Hey Cheryl:

    You know me…always up for a good deed! Funny, that guy never “friended” me on Facebook…after all I did for him! The nerve.


    Note to HIM – if you see this, feel free to ask for advice on how to landscape – YOU NEED IT.

    Warm regards,

    Tom Lowery (you know, the one with the blog…)

  • Cheryl Conner Cheryl Conner, Contributor 1 year ago

    Laughing, again. Thanks for your support, Tom – you are a true gentleman :)

  • Tom Lowery Tom Lowery 1 year ago

    Stop spreading rumors, Cheryl. LOL

  • Devin Thorpe Devin Thorpe, Contributor 1 year ago

    Great article, as usual, Cheryl. Thanks for sharing these insights. I think these points have broad application, even for tiny businesses and individuals!

  • Cheryl Conner Cheryl Conner, Contributor 1 year ago

    Thanks, Devin – it’s getting more and more important that businesses pay attention. CityDeal’s acquisition and re-emergence was a big case in point. They answered every question to the best of their ability during their hardest hours and didn’t censor any of the negative comments. It paid off. Meanwhile, the sites that edited comments paid a terrible price for that choice. Hopefully we all learn. Thanks for your note!

  • Interesting article. What do you do if the complaint is completely unfounded? Could the business claim defamation?

  • Cheryl Conner Cheryl Conner, Contributor 1 year ago

    Daniel – if the complaint is completely unfounded and you have the evidence to prove it, it may be worth engaging legal counsel to see your situation warrants a warning of a defamation suit to the individual who perpetuated it. (or you may have additional options if the misinformation is creating material harm to your business)’ In some cases sites may be willing to remove a negative review if you have provided sufficient proof (it’s called “unpublishing”). If it’s simply a grouchy person with a bone to pick – generally leave it lie. People can typically draw their own conclusion from a compliant that is highly dramatized by someone not looking for a result, but is looking for an opportunity to vent. So it would depend on the situation. Thanks for your note!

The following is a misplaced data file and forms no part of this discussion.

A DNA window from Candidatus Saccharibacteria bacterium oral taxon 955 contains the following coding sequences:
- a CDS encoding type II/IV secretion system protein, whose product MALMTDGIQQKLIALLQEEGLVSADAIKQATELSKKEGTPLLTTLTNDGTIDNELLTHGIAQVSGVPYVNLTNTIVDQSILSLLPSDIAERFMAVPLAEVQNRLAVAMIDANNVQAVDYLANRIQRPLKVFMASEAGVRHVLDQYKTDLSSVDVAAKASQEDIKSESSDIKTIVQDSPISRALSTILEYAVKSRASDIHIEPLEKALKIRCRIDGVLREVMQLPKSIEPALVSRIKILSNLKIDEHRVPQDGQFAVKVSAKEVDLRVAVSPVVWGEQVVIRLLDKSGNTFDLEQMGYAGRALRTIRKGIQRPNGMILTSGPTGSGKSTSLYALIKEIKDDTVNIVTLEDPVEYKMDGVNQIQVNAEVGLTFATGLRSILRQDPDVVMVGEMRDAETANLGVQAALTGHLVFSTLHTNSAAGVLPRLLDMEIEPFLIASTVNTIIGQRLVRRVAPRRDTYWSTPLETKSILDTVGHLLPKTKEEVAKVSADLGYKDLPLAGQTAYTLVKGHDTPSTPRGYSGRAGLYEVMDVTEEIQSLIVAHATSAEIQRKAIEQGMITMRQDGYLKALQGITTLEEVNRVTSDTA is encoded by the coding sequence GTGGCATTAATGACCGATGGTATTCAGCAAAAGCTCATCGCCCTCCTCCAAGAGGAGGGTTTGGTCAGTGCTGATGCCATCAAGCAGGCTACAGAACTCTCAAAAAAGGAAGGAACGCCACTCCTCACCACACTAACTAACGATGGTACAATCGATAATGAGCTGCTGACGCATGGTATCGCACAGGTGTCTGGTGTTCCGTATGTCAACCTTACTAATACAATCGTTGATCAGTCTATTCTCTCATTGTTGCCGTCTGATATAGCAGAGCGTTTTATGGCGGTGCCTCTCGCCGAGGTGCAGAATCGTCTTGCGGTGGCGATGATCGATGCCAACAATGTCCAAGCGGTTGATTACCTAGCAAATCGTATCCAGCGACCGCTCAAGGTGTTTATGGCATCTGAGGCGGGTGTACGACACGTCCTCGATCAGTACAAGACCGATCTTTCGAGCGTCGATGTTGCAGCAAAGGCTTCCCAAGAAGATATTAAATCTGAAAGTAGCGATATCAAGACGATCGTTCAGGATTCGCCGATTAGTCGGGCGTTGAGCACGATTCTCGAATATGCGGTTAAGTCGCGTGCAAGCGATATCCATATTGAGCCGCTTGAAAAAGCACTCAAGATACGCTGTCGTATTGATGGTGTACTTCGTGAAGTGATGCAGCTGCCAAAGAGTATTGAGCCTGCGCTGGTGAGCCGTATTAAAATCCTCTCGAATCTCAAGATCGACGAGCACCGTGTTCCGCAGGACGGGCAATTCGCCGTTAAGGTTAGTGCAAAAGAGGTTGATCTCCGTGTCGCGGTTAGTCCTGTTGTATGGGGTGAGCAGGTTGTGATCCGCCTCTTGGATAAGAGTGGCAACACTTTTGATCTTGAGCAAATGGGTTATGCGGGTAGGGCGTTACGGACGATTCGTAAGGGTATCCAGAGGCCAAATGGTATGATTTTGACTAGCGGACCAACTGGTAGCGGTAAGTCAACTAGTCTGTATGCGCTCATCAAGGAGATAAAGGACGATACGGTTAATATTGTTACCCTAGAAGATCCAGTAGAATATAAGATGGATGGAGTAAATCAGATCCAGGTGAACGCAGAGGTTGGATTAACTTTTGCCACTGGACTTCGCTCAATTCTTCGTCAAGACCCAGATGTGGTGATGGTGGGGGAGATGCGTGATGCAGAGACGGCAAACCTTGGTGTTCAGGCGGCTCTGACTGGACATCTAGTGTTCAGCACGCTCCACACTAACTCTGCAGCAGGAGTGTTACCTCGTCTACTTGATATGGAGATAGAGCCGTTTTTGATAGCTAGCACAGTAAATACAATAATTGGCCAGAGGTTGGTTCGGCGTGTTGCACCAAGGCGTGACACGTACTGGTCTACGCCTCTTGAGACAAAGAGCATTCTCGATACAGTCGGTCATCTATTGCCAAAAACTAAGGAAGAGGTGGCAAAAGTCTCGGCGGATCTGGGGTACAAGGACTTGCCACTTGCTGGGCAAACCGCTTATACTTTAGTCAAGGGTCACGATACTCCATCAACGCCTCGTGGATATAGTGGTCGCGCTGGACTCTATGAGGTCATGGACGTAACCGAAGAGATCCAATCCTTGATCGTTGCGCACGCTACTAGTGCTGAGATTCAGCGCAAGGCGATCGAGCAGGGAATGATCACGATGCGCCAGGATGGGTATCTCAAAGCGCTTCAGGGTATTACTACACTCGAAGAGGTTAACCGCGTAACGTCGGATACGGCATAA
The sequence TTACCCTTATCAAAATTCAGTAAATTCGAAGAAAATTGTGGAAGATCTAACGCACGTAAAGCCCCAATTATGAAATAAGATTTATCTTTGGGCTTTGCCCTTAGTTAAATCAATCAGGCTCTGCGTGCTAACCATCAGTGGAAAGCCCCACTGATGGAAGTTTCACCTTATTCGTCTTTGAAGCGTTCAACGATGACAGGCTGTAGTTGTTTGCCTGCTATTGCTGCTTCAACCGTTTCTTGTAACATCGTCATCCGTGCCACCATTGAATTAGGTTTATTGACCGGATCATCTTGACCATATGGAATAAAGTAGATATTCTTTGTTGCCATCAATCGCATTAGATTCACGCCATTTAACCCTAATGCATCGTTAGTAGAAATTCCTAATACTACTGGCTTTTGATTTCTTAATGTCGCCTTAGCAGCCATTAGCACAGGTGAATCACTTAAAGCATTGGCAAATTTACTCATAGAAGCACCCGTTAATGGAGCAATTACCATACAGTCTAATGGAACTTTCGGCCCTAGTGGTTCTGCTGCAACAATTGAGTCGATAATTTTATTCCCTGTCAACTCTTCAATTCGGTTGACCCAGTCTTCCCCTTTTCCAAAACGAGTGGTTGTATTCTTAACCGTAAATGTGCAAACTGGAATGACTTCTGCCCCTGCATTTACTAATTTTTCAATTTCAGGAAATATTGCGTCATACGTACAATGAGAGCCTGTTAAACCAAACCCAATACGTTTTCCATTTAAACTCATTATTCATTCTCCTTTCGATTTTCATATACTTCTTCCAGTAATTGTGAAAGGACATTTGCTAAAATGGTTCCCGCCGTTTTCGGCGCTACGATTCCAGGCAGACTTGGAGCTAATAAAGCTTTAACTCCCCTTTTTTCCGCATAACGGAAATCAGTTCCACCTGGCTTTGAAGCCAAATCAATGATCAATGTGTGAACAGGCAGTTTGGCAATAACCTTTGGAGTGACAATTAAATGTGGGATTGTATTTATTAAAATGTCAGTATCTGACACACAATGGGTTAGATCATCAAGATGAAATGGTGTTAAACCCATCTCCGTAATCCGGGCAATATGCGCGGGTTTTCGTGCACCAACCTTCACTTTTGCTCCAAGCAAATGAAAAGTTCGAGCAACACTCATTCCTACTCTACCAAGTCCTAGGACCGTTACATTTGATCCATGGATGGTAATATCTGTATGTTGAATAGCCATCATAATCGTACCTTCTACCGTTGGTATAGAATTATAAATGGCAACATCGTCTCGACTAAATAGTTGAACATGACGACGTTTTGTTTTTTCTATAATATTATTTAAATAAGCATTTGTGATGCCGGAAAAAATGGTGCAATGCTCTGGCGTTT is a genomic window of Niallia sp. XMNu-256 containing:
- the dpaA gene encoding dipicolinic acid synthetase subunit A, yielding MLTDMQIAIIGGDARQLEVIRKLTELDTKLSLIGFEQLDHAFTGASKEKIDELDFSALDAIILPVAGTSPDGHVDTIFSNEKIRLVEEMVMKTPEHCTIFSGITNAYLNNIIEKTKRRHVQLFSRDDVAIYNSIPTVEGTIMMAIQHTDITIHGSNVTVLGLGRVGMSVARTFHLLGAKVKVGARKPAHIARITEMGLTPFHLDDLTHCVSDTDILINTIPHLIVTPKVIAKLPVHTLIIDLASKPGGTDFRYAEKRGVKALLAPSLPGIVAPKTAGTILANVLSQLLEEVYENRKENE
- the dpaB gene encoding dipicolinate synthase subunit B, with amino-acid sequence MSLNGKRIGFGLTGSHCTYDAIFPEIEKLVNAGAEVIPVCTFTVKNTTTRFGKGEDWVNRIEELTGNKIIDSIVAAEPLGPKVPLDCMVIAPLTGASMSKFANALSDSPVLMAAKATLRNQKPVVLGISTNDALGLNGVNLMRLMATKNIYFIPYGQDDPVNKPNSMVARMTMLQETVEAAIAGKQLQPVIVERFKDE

• First of all, you and Tom crack me up! Thank you for the “therapy”! :D I gained a lot from this article as I’m somewhat new to building my business on Facebook. Not new to Facebook, but to the concept of a “brand” or “social movement” on Facebook. I had a FB comment about a month ago that said: “Hi Victoria. Who are u and what do u do? U seem to talk about how successful u are but I can’t find anything on u. No disrespect intended at all….”

    The old, scared me would’ve deleted it immediately, and your article validates me that I was wise to step back and really think through a response. Here’s what I wrote in reply:

    “Successful? I mention how far I’ve come. Success looks so many different ways. As for my success I am most grateful for my inner victories. My dad, my hero, had so much. Money, properties, law firm and you know what… Nothing mattered more than family to him.
    To get to know me simply go to my website on the link above or type in Victoria Wynn, I’m on the first 4 pages on google that show up. Pretty transparent lol have an amazing day and let me know if there’s anything I can do to support your goals.”

    I’m sure there’s things in there I could’ve finessed a bit more in that response, so I’ll call it growth. I remember when David Letterman openly discussed his marital situation in the opening of his show. How much more respect I gained for him that day to own the mistake and clarify the situation.

    I also love that you say: Opening with an instant apology isn’t “listening,” it’s a form of reacting.

    So many gems in this article for me to take into account for myself and my business. Very appreciative you took the time to write this one up Cheryl

  • Tom Lowery Tom Lowery 1 year ago

    I’ve got news for you Wynn…you were cracked long before Cheryl and I got to you…:o)

  • Cheryl Conner Cheryl Conner, Contributor 1 year ago

    Thanks very much, Victoria! I’m glad you’re not getting undone by the naysayers anymore. Good progress by you. Thanks very much for your great note.